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Analysis

Conservation Strategy Fund helps local conservationists use economic tools to find smart, efficient solutions to the most urgent environmental problems. Since its creation in 1998, CSF has conducted dozens of analysis projects in forests, rivers and coastal environments. Most of our work has focused in the tropics, where extraordinarily high levels of biological diversity are found. To maximize the reach and quality of our work, we involve leading experts and conservation organizations in all of our projects.

Expanding the Panama Canal

CSF helped the Centro de Asistencia Legal Popular (CEALP) analyze plans to expand the Panama Canal. After participating in a CSF training in 1999, CEALP lawyer Erya Harbar proposed a legal and economic analysis of infrastructure that would effect both natural ecosystems and campesino communities. The study examined the economic efficiency and equity of the proposed $8 billion expansion proposed in 1999. The proposal involves three new dams plus aqueducts, transmission lines and roads in a remote 500,000-acre area of forest and small towns. The goal of CSF's work with CEALP was to inform affected rural communities and stimulate consideration of the financial and environmental tradeoffs of canal expansion in the national policy debate on the issue.

Amarakaeri Indigenous Reserve

Working with Peruvian biologist Carmela Landeo, CSF helped examine the real economic impact of roads and logging on Amazonian indigenous communities. Landeo, who participated in CSF's first training in 1999, studied changes wrought in the forest and in household incomes where industrial timber extraction has drawn indigenous villages toward the cash economy. Landeo studied the communities of Shintuya and Shipeteari, both on the fringes of the Manu National Park and the Amarakaeri Communal Reserve.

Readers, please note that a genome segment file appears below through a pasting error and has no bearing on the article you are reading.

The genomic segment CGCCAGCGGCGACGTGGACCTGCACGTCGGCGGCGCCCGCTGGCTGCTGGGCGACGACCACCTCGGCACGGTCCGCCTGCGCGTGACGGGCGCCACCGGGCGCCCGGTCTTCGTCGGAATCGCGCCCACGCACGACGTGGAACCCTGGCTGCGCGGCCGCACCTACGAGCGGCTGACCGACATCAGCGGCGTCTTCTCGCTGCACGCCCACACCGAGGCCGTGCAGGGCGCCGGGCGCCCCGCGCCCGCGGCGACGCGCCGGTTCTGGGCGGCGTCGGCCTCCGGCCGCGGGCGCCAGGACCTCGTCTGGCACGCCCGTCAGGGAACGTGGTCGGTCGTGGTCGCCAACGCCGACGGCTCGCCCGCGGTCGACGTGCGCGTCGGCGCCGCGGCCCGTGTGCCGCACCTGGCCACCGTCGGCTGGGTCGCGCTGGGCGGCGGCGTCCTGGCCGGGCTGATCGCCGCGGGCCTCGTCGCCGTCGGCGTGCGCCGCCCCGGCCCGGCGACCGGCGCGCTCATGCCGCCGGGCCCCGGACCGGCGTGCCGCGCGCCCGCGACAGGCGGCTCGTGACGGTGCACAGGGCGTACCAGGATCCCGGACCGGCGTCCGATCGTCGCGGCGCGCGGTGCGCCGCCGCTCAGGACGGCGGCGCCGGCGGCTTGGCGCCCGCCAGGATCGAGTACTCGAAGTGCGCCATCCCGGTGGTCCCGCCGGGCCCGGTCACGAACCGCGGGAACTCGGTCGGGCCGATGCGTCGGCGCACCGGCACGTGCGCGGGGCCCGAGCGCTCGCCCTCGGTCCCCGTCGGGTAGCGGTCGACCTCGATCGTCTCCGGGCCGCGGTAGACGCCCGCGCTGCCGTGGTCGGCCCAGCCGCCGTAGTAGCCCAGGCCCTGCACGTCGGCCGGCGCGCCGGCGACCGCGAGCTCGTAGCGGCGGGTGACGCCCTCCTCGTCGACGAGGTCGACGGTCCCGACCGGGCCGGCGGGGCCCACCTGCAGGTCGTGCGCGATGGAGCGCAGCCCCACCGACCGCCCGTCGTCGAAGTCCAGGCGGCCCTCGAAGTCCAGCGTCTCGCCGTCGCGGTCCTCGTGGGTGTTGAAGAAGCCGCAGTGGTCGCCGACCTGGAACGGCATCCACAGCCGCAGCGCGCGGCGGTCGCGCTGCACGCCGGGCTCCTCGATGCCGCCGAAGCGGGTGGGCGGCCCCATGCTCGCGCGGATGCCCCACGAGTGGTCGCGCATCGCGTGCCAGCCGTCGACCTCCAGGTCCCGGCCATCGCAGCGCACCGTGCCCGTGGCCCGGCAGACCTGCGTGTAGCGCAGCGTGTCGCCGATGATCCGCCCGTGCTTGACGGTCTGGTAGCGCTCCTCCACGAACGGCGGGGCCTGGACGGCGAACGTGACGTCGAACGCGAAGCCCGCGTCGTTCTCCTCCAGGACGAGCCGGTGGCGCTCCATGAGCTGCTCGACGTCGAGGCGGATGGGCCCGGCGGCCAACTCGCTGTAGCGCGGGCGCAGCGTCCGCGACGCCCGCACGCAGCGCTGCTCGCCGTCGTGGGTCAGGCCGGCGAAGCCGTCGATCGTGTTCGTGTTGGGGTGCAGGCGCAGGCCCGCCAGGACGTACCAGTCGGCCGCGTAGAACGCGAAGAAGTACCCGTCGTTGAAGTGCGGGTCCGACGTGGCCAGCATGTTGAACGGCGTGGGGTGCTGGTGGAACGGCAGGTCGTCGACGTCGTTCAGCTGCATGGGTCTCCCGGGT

Paracas Reserve

Paracas National Reserve in Peru is home to several species of sea lions, otters, vast anchovetta schools, blue-footed boobies, Inca terns, pink flamingos, pelicans, dolphins and large stocks of scallops. The large reserve has been bolstered in recent years by a volunteer park ranger program, which brings in students to maintain the protected area, clean the beaches and provide outreach to nearby communities. Despite its many contributions, funding for this program is constantly in doubt. In 2000, Course graduate Cecilia Rivas, a biologist and now a professor at the San Ignacio de Loyola University, used skills she learned from CSF to demonstrate the value of the volunteers.

Photo of yellow fishing boat on beach in Abrolhos

Abrolhos Marine Reserve Economic Monitoring

Abrolhos literally means "eye opener". The Abrolhos reef in Brazil won its name because of its unique coral formations and because its shallow waters are frequented by large numbers of reproducing humpback whales. The peculiar mushroom-shaped coral heads there are composed mostly of species completely unique to Abrolhos. The high degree of species "endemism" (uniqueness) is a result of Abrolhos' total isolation from other coral reefs.

Roads and Dams in Madidi and Pilón-Lajas, Bolivia

The region of Northwest Bolivia where the Andes meet the Amazon plain is considered by some to be a rich natural treasure and by others to be under-developed. In 1995, the Bolivian government officially protected 1.8 million hectares of rain forest, cloud forest, rare deciduous forest and an array of plant and animal species nearly unsurpassed in the world's nature reserves.

Chalillo Dam

In 2000 CSF worked with the Belize Alliance of Conservation Non-Government Organizations to provide Belizeans with an independent analysis of a proposed dam on the Macal River. The upper Macal and its tributaries provide habitat for rare scarlet macaws, Morelet's crocodiles, river otters, tapirs and jaguars. But it also has potential to supply electricity to consumers throughout Belize.